The primary oocytes that are arrested at the prophase stage of the first meiotic division synthesize and accumulate RNAs and proteins for oocyte growth and maturation. [68],[69] Byskov et al. found that a group of sterols, termed meiosis activating sterols, were able to induce oocyte maturation in vitro. [70],[71] These sterols are most likely acting downstream of follicle-stimulating hormone (FSH) signaling pathway to induce oocyte maturation. In addition, communication between oocytes and their surrounding granulosa cells are crucial at all stages of folliculogenesis, both for oocyte maturation and for granulosa cells differentiation. [72],[73] Oogonial nests surrounded by somatic cells and those cells may have consequences for the activating cues in primordial follicle formation. [44] Communication between oocyte and surrounding granulosa cells through autocrine, endocrine, and paracrine manners coordinate further development of ovarian follicle. [74]-[76] Subsequently, primordial follicles are activated and further develop into primary follicle or more mature follicles. [77]

During the transitions from primordial to antral follicles, many molecular mechanisms must be tightly controlled in order to produce mature and functional oocytes. [78]-[80] The phosphoinositide 3 kinase (PI3K)-protein kinase B (Akt) signaling pathway leads to primordial follicle survival and growth, whereas PTEN is a negative regulator of the PI3K pathway. [79],[80] In a mouse model, a deficiency in NOBOX, an ovary-specific gene, leads to decreased expression of many major oocyte transcripts, such as OCT4, FGF8, Zar1, growth differentiation factor 9 (GDF9), Bmp15, and H1foo. [69],[81] Consistent with the mouse studies, misregulation of NOBOX is associated with premature ovarian failure (POF) in human. [82] Thus, both PTEN/PI3K signaling pathway and NOBOX are crucial in the regulation of early oogenesis and folliculogenesis. Until date, only a few transcriptional factors, such as FIGLA and NOBOX, have been associated with oocyte development. [83],[84] It has been reported that TATA-binding protein 2 (TBP2) is involved in mouse oocyte development. [85],[86] TBP2-deficient mice show a decreased number of secondary follicles and reveal an altered expression of GDF9, Bmp15, ZP3, and H1foo. Although the role of TBP2 has not yet been elucidated in human, enrichment of TBP2 in the ovary is conserved in vertebrates. Altogether, the above studies suggest a potential role for TBP2 in the human folliculogenesis.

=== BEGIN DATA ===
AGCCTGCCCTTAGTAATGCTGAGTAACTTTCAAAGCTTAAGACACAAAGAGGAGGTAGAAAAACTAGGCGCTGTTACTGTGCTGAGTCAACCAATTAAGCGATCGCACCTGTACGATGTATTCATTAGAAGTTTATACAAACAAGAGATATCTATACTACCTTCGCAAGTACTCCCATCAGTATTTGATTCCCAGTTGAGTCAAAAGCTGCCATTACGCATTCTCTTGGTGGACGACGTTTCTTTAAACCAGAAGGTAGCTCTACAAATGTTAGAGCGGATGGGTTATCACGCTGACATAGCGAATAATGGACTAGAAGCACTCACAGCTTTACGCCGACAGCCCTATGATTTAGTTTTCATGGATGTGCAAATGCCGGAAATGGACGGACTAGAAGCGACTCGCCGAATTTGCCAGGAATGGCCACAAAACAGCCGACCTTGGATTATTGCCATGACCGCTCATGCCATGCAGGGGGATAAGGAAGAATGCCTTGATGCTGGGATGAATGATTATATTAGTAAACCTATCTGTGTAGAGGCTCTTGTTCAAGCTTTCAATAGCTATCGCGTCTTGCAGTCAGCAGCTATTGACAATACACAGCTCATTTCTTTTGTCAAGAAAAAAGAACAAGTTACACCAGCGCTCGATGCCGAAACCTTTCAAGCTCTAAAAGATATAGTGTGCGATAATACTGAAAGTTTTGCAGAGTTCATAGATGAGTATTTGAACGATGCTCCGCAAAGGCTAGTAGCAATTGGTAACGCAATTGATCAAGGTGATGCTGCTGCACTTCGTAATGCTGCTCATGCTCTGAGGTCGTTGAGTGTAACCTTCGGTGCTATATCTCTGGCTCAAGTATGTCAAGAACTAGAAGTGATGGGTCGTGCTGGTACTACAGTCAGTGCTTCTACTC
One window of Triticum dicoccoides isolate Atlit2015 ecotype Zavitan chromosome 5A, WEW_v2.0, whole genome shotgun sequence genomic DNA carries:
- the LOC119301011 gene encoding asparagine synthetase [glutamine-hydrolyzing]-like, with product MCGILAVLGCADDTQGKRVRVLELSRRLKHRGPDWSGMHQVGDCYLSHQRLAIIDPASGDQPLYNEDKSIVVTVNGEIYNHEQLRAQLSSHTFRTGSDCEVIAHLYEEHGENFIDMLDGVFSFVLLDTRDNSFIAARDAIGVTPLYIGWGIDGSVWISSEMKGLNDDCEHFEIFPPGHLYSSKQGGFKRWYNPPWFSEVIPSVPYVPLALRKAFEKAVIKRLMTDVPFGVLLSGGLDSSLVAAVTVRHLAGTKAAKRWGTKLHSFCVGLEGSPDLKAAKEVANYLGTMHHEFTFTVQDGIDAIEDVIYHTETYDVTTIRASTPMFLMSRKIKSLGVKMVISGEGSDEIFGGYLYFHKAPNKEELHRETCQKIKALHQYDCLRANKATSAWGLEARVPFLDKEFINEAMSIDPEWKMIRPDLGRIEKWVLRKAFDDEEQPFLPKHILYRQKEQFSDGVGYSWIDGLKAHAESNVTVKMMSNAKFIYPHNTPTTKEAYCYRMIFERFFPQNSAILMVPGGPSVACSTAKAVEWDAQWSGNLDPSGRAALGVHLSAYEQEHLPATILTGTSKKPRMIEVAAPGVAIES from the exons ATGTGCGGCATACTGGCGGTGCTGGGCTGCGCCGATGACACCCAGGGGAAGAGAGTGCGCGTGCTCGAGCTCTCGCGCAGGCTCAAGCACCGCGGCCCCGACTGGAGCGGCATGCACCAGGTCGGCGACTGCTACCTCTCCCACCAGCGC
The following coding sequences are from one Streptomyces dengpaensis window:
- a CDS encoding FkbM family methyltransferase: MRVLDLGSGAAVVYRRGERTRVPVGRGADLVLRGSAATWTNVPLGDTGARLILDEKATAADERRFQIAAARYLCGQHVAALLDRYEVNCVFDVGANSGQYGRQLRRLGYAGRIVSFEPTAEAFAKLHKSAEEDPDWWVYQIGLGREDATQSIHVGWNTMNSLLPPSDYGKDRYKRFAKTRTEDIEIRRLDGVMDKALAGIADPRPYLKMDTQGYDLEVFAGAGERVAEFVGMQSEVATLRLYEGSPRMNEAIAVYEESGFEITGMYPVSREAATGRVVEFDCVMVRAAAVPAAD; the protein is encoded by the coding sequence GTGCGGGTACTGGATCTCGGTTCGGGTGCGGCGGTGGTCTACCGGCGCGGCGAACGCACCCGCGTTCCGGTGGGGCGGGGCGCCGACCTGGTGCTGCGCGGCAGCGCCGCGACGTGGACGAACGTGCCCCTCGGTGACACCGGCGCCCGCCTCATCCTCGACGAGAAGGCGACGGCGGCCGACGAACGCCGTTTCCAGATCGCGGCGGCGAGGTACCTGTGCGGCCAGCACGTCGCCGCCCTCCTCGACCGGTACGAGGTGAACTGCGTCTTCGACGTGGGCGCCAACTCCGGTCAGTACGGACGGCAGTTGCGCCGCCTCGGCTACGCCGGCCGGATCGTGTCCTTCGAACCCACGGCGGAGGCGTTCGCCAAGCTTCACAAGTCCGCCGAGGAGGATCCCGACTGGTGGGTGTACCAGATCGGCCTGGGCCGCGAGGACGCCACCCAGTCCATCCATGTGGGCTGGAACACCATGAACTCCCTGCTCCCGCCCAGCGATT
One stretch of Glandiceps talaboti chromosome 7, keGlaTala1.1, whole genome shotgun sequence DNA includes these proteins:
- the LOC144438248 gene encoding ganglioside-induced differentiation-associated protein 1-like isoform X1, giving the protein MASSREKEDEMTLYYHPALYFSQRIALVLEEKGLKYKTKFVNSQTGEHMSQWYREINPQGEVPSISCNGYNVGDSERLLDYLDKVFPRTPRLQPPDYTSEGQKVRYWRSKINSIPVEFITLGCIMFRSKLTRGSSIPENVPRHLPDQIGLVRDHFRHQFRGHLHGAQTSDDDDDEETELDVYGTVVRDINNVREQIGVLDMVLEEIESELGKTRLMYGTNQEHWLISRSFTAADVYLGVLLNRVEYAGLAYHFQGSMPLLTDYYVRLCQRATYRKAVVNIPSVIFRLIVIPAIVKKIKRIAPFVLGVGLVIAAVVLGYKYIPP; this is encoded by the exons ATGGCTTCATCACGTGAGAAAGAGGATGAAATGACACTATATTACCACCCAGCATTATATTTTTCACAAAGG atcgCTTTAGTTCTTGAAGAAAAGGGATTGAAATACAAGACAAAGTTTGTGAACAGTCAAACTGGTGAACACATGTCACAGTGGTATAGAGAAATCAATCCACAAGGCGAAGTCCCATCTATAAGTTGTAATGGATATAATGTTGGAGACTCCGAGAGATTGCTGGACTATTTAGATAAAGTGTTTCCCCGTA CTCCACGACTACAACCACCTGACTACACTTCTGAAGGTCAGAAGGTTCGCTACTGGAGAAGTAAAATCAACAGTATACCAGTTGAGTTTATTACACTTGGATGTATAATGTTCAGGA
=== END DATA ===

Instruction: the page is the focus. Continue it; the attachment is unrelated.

Bidirectional communications of oocyte and granulosa cells